Assemblywoman Angelica Jimenez (D-West New York), who will likely lose the Hudson County Democratic endorsement for re-election in 2023 due to a larger game of political musical chairs, has signaled defiance while not making any firm commitments about what she plans to do.
“I love the Assembly, I’ve been in it for ten years, and I’m really proud of my accomplishments,” Jimenez said in an interview on Friday. “Listen: it’s the people that elect the candidates. I focus on my track record, I focus on what I believe in, and that’s the bottom line.”
The New Jersey Globe reported on Friday that retiring Rep. Albio Sires (D-West New York) is gunning for a comeback as the mayor of his hometown next year, 16 years after leaving that very job to run for Congress. In exchange, incumbent Mayor Gabe Rodriguez would get the Hudson County line for the Assembly – and Jimenez would be pushed out.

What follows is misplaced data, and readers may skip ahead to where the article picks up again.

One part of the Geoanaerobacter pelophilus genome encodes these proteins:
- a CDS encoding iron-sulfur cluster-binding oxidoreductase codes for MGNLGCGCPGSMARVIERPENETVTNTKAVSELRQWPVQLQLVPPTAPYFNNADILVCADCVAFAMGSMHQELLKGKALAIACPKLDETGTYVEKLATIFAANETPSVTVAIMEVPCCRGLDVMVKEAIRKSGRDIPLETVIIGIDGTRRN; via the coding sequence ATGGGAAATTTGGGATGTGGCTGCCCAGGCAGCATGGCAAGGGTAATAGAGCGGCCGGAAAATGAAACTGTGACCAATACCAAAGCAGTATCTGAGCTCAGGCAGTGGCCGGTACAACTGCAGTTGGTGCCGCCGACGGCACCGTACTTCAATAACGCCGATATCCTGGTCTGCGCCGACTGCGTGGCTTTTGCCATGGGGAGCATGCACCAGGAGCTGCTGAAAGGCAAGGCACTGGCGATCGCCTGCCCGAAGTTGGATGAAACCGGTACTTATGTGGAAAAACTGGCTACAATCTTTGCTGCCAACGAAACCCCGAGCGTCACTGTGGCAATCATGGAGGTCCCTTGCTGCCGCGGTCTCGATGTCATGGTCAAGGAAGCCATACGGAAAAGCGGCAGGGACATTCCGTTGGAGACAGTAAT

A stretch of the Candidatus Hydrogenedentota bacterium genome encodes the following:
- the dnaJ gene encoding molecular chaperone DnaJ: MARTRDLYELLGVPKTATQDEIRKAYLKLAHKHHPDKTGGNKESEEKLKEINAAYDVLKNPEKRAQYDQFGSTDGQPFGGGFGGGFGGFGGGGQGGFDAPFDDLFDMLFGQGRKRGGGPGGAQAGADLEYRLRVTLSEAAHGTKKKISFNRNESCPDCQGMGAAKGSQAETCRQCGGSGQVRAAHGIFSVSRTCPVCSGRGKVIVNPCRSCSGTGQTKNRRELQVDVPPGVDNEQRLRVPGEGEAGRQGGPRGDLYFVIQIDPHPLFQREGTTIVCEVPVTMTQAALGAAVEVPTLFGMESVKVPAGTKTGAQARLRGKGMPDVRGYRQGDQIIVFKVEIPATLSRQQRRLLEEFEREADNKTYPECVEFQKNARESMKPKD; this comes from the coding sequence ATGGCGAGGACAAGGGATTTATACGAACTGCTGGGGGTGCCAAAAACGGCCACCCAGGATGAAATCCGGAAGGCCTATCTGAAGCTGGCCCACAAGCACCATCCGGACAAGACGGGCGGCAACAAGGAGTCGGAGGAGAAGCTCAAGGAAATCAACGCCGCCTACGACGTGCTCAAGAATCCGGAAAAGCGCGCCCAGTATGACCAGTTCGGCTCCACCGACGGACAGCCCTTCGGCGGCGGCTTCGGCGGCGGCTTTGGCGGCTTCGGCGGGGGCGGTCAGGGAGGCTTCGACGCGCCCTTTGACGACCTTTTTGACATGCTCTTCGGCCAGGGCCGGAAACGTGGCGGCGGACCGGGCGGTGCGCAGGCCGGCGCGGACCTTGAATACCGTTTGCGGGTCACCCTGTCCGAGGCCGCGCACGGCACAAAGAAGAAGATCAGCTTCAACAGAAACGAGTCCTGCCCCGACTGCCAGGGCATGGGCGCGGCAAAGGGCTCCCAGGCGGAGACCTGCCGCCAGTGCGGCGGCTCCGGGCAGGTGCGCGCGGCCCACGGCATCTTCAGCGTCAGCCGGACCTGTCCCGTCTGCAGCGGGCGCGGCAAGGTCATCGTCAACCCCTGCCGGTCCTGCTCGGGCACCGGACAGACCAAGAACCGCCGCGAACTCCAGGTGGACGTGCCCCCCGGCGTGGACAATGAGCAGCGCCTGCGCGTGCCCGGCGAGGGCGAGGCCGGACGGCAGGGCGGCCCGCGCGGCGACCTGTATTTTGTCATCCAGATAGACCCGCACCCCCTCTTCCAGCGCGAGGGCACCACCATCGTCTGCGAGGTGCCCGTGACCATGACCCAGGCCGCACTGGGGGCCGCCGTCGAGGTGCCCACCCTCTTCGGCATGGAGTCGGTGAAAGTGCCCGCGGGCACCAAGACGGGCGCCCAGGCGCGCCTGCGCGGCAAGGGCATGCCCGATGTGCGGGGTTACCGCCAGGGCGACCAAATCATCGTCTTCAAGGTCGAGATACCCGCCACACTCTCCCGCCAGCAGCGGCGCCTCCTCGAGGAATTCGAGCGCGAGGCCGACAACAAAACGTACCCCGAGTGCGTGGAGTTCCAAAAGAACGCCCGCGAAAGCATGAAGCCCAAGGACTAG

Jimenez’s two seatmates in the 32nd district, soon to be renumbered as the 33rd, are also on the outs. State Sen. Nicholas Sacco (D-North Bergen) has already announced his retirement in deference to fellow State Sen. Brian Stack (D-Union City), while Assemblyman Pedro Mejia (D-Secaucus) is likely to lose the line in favor of a North Bergen candidate.
As the New Jersey Institute for Social Justice’s Henal Patel noted on Twitter, that means an entirely new legislative delegation for the new 33rd district has essentially been decided more than a year in advance, with no input from the district’s voters. Jimenez, however, insisted that the Assembly seat belongs to the people and hinted that she may consider an off-the-line run.
“It’s the people that will make the decisions about who their representatives and their mayors and their assemblymembers and their senators will be,” she said. “That’s who we work for. It’s our constituents.”
But as the news of Sires’ office-hopping broke on Friday, Jimenez was dealing with an entirely separate incident: a shooting in West New York that left the suspect dead and a police officer injured. Jimenez, whose son is a West New York police officer, said that at the end of the day, elections aren’t the most important thing in life.
“The election is so far away, and from now until next year, so much can happen,” she said. “My election – that’s the last thing on my mind right now. That’s God’s honest truth. Elections come and go, but the most important thing is that my kids are ok.”